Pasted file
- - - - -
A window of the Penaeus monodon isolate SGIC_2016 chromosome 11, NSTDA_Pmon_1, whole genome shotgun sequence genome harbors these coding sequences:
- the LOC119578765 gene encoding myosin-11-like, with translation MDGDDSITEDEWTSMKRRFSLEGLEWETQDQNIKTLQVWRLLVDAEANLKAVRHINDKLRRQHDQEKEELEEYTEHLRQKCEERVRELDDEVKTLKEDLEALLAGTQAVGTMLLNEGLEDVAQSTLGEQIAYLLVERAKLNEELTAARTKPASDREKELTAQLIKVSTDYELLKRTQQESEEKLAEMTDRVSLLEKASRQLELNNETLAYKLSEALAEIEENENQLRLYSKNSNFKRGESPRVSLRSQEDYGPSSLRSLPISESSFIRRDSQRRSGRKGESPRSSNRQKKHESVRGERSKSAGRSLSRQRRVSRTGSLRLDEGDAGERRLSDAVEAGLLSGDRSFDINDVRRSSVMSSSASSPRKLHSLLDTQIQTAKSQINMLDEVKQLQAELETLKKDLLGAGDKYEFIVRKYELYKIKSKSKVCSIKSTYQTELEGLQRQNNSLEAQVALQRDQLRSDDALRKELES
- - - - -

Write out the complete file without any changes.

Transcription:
A window of the Penaeus monodon isolate SGIC_2016 chromosome 11, NSTDA_Pmon_1, whole genome shotgun sequence genome harbors these coding sequences:
- the LOC119578765 gene encoding myosin-11-like, with translation MDGDDSITEDEWTSMKRRFSLEGLEWETQDQNIKTLQVWRLLVDAEANLKAVRHINDKLRRQHDQEKEELEEYTEHLRQKCEERVRELDDEVKTLKEDLEALLAGTQAVGTMLLNEGLEDVAQSTLGEQIAYLLVERAKLNEELTAARTKPASDREKELTAQLIKVSTDYELLKRTQQESEEKLAEMTDRVSLLEKASRQLELNNETLAYKLSEALAEIEENENQLRLYSKNSNFKRGESPRVSLRSQEDYGPSSLRSLPISESSFIRRDSQRRSGRKGESPRSSNRQKKHESVRGERSKSAGRSLSRQRRVSRTGSLRLDEGDAGERRLSDAVEAGLLSGDRSFDINDVRRSSVMSSSASSPRKLHSLLDTQIQTAKSQINMLDEVKQLQAELETLKKDLLGAGDKYEFIVRKYELYKIKSKSKVCSIKSTYQTELEGLQRQNNSLEAQVALQRDQLRSDDALRKELES